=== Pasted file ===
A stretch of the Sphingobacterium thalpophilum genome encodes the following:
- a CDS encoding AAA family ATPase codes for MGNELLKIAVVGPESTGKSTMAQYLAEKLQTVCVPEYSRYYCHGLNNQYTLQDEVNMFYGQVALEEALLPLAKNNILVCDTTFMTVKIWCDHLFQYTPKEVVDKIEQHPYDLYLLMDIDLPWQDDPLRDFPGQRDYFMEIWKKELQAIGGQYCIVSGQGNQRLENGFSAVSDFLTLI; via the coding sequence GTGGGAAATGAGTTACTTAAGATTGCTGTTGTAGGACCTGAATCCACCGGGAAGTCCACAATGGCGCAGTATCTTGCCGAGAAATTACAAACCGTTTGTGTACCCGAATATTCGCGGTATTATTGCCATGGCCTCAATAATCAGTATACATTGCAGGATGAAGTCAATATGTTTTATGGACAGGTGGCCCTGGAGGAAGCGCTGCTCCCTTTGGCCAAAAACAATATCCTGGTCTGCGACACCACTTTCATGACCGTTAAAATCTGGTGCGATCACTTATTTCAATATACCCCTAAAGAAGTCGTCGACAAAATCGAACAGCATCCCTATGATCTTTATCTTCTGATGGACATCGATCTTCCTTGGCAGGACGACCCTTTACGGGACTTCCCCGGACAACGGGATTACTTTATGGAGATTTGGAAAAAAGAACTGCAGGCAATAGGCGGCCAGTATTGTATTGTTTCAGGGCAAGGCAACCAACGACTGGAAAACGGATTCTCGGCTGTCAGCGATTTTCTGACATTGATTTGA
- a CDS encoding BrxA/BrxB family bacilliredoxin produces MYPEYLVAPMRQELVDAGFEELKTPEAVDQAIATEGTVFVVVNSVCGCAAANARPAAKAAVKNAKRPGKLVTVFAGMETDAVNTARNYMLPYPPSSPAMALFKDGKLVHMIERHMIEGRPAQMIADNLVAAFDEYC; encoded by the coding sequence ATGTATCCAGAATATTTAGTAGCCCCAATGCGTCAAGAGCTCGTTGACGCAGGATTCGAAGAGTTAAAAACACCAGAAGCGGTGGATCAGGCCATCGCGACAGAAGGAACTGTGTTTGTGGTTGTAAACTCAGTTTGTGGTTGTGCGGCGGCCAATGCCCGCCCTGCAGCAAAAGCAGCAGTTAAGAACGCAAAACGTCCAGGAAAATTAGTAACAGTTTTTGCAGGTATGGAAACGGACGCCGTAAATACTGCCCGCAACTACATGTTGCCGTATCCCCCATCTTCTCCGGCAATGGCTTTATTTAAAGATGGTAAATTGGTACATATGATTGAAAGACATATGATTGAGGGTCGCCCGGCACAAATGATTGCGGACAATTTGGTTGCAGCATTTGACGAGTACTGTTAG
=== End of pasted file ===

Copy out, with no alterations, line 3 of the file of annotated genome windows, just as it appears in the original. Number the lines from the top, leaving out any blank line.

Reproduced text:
- a CDS encoding BrxA/BrxB family bacilliredoxin produces MYPEYLVAPMRQELVDAGFEELKTPEAVDQAIATEGTVFVVVNSVCGCAAANARPAAKAAVKNAKRPGKLVTVFAGMETDAVNTARNYMLPYPPSSPAMALFKDGKLVHMIERHMIEGRPAQMIADNLVAAFDEYC; encoded by the coding sequence ATGTATCCAGAATATTTAGTAGCCCCAATGCGTCAAGAGCTCGTTGACGCAGGATTCGAAGAGTTAAAAACACCAGAAGCGGTGGATCAGGCCATCGCGACAGAAGGAACTGTGTTTGTGGTTGTAAACTCAGTTTGTGGTTGTGCGGCGGCCAATGCCCGCCCTGCAGCAAAAGCAGCAGTTAAGAACGCAAAACGTCCAGGAAAATTAGTAACAGTTTTTGCAGGTATGGAAACGGACGCCGTAAATACTGCCCGCAACTACATGTTGCCGTATCCCCCATCTTCTCCGGCAATGGCTTTATTTAAAGATGGTAAATTGGTACATATGATTGAAAGACATATGATTGAGGGTCGCCCGGCACAAATGATTGCGGACAATTTGGTTGCAGCATTTGACGAGTACTGTTAG